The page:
Staff at the Bird Treatment and Learning Center in Anchorage have their hands full with an influx of common murres. The facility has taken in 20 of the seabirds in the past month; normally it only sees one to two birds a year.
“The birds are coming in emaciated, not injured. They’re just hungry,” explained operations director Guy Runco.
Caring for the birds is a full-time job. That’s why volunteers, like Terri Johnson, turned out to help.
“We tube-feed 16 murres five times a day from eight in the morning to eight at night,” Johnson said.
The birds get a “salmon slurry,” which is made with salmon, hooligan and herring. It’s slowly boosting their weight. The birds have to be tube fed because the center isn’t big enough to have a tank for the birds to dive for fish like they would in the wild.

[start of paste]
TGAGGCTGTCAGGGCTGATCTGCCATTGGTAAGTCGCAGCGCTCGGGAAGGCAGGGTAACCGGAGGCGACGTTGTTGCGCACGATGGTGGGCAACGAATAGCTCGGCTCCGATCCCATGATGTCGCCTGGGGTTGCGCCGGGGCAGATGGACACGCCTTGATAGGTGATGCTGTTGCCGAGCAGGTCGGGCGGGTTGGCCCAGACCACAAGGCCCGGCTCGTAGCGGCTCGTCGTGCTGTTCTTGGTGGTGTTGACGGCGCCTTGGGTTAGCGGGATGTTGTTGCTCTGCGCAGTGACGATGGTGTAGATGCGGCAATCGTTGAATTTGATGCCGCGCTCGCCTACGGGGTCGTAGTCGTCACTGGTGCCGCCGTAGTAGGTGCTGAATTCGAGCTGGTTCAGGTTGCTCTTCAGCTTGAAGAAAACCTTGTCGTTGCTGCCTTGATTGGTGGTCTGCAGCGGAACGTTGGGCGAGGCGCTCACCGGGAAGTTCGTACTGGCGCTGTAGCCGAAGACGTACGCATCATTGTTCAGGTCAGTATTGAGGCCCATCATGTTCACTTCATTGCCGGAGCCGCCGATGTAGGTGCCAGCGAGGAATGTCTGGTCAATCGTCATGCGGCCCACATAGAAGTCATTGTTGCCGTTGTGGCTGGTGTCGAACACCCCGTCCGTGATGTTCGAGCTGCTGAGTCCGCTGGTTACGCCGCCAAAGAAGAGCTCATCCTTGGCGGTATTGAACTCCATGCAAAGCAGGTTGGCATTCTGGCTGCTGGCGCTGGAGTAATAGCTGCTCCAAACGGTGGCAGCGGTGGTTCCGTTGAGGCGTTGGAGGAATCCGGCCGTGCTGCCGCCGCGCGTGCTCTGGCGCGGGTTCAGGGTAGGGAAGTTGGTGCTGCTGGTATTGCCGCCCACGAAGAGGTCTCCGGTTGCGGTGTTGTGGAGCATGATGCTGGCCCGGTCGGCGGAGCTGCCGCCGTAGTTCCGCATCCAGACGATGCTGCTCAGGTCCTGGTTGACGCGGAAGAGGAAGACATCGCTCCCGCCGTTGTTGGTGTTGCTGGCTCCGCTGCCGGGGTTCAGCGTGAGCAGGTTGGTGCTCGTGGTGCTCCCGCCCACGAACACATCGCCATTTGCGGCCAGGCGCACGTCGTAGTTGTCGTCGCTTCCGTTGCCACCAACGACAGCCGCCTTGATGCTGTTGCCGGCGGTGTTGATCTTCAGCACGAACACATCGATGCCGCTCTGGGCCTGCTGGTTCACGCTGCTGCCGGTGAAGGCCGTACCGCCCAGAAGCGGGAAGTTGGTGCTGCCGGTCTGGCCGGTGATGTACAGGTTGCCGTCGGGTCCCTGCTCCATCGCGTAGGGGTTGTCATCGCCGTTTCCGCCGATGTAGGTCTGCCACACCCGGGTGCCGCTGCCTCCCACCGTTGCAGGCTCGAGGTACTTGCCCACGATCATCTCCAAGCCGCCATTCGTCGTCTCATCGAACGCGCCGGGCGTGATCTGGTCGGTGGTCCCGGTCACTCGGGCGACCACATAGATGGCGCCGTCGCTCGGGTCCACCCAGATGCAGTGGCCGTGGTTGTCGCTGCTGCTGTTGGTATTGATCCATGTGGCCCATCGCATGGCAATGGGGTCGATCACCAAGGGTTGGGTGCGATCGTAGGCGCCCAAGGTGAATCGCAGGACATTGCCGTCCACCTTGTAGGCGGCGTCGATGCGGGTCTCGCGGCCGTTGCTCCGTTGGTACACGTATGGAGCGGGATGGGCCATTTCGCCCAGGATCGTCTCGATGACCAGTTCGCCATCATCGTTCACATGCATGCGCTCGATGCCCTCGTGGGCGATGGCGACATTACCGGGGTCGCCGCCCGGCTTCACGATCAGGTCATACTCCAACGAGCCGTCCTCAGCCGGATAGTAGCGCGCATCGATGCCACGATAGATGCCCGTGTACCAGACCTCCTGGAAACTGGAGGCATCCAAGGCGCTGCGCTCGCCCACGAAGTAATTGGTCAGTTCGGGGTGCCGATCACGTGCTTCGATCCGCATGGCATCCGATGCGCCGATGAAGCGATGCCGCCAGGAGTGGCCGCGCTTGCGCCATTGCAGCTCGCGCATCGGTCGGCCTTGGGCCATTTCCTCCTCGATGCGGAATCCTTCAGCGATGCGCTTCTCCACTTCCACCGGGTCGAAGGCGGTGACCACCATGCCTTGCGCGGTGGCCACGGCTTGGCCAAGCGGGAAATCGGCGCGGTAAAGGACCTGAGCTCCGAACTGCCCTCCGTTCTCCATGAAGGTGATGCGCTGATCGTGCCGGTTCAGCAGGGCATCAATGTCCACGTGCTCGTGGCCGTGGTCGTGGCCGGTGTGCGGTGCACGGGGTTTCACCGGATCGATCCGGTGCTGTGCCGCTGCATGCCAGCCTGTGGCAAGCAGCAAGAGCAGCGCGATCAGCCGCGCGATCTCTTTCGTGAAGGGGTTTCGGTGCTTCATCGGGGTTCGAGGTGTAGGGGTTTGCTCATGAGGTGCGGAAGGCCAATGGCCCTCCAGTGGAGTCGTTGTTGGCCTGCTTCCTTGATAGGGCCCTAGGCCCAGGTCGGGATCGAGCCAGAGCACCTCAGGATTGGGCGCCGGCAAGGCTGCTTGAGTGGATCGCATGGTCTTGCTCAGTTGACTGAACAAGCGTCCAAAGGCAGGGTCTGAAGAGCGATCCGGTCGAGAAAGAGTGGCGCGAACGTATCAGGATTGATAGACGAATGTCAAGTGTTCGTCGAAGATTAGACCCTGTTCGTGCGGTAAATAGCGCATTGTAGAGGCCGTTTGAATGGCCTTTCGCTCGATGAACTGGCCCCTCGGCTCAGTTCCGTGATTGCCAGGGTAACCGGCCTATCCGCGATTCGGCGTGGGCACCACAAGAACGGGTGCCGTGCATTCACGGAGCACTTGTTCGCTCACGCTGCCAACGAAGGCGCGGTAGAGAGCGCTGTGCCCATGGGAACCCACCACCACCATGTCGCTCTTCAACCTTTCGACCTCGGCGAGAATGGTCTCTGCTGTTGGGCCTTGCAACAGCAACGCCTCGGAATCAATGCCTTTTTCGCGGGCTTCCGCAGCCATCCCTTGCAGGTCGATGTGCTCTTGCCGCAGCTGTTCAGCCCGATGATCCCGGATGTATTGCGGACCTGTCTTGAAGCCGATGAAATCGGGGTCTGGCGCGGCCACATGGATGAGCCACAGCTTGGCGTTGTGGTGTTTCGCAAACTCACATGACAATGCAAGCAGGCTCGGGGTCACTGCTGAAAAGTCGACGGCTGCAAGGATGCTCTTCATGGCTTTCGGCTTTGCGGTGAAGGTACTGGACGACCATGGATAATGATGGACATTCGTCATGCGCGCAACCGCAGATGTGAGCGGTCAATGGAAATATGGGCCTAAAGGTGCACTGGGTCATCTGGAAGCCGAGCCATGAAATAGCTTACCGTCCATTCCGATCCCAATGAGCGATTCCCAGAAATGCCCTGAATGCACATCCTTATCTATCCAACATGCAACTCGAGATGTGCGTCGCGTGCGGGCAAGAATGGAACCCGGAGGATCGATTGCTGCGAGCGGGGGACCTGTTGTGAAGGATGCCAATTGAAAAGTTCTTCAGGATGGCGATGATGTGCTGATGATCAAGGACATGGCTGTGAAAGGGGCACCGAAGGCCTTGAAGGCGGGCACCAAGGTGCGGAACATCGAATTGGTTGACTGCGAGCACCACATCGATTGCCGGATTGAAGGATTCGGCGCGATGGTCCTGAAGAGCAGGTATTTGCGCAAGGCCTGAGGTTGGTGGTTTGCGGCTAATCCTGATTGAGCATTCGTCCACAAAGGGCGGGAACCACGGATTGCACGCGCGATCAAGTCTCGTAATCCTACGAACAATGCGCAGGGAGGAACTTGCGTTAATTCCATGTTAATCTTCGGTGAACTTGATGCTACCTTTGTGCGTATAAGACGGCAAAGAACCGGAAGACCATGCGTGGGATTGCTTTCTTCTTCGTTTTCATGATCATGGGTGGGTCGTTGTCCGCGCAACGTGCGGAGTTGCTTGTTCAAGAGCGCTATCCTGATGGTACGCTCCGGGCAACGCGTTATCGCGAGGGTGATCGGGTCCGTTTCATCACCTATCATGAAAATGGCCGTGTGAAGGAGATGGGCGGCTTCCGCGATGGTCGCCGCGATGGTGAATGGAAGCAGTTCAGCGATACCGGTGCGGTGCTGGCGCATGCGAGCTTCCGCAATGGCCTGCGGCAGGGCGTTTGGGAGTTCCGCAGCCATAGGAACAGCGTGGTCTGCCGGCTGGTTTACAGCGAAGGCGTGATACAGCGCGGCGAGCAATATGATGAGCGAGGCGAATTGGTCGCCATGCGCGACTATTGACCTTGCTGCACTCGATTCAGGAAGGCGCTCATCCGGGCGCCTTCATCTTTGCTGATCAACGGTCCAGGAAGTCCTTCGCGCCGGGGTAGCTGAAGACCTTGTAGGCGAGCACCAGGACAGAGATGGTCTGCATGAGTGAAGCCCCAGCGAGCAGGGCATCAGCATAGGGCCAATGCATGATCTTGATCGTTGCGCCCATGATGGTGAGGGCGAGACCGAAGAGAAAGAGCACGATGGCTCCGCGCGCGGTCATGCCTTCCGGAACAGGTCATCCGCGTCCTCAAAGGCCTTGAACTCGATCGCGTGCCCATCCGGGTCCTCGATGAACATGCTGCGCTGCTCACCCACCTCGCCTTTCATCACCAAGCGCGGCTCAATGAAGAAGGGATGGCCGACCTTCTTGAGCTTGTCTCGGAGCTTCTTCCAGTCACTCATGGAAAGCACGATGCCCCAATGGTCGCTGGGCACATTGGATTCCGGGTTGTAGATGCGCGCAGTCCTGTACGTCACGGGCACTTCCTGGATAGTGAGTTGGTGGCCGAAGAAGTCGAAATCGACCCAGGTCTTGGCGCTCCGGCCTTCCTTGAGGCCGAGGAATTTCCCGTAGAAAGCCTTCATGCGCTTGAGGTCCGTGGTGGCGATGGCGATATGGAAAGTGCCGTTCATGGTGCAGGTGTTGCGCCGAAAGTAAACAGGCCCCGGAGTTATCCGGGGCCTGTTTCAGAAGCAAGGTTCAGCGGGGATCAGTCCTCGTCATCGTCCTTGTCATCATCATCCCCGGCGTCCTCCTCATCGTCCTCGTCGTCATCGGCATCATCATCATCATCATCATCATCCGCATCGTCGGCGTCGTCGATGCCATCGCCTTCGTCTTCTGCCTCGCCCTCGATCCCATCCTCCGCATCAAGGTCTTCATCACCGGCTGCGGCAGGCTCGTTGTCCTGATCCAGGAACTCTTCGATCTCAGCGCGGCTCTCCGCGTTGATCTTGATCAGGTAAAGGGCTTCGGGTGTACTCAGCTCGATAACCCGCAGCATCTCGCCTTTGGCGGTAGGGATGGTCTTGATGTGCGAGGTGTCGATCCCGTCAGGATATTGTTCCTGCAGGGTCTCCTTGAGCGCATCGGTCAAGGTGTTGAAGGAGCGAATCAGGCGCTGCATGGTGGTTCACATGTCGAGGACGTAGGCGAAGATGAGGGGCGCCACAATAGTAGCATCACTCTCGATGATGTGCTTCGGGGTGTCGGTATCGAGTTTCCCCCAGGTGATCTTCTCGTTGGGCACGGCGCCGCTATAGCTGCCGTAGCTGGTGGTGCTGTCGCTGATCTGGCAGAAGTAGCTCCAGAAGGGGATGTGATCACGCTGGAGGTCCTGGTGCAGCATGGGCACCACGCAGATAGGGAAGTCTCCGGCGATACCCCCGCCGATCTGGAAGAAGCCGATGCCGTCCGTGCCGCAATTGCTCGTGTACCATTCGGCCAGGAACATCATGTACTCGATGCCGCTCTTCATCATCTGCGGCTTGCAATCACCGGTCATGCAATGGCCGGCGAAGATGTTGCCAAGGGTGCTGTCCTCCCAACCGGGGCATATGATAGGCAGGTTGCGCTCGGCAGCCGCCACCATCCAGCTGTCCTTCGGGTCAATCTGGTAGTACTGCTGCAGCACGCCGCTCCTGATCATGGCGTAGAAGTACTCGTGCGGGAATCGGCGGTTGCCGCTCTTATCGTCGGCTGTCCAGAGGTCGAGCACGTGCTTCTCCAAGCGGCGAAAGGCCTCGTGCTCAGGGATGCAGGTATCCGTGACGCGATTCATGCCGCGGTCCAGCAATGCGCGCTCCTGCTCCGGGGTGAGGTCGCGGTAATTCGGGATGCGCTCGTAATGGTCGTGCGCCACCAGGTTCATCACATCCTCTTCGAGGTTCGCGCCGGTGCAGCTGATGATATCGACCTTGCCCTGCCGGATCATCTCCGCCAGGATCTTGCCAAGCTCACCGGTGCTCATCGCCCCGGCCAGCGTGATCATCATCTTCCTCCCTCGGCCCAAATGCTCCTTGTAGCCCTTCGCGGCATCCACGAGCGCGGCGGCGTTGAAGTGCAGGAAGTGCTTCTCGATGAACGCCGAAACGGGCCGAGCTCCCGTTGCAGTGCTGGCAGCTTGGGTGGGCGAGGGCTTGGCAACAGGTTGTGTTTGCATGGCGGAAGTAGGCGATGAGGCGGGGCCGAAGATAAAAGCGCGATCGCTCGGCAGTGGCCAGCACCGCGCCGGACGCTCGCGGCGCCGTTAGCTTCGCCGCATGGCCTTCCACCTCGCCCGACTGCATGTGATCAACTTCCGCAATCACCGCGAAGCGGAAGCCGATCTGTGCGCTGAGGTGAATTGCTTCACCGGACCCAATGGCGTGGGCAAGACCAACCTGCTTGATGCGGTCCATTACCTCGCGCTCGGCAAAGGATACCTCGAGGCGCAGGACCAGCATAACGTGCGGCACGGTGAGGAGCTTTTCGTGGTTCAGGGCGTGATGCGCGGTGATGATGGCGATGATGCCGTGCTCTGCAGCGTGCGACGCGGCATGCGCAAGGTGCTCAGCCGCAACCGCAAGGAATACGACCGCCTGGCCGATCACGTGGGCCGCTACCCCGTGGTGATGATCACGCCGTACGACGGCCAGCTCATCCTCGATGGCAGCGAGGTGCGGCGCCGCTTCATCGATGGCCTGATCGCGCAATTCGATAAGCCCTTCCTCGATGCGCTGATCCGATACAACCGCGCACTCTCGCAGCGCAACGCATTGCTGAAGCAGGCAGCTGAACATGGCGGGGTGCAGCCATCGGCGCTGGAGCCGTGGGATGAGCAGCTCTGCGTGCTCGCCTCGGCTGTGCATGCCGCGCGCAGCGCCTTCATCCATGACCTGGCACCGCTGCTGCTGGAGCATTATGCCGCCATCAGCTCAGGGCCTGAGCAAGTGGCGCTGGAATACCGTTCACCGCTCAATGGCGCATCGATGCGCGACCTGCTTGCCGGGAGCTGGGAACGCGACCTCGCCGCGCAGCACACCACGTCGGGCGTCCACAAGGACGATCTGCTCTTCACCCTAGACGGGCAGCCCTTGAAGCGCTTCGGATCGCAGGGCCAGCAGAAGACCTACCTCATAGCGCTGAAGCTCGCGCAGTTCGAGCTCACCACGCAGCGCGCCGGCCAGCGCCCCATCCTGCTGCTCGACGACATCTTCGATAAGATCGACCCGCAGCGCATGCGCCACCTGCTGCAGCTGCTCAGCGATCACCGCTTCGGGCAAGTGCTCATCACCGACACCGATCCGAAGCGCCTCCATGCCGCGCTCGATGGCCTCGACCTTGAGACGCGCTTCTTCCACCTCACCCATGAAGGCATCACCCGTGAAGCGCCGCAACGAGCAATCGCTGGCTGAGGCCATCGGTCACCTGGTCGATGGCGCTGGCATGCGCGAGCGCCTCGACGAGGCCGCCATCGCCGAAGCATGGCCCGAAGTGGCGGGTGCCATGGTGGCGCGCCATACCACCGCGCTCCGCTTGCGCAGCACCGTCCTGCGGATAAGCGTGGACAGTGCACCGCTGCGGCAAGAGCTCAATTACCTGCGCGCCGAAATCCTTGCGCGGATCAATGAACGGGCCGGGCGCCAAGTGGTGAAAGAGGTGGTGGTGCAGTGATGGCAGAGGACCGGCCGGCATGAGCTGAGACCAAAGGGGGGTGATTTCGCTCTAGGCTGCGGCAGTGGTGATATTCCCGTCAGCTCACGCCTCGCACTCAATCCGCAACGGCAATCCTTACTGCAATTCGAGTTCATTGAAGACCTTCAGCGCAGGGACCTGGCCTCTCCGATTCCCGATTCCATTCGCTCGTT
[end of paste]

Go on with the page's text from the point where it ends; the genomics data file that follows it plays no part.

“They dive about 100 feet for fish, so if they can’t find those fish within a hundred feet it’s going to be hard for them to find food to survive,” Runco said. “We think that’s what’s causing this, is the inability to find the fish.”
Bird TLC and the Alaska SeaLife Center in Seward are the only two facilities taking in the murres. Staff will nurse them back to health until the birds can be released.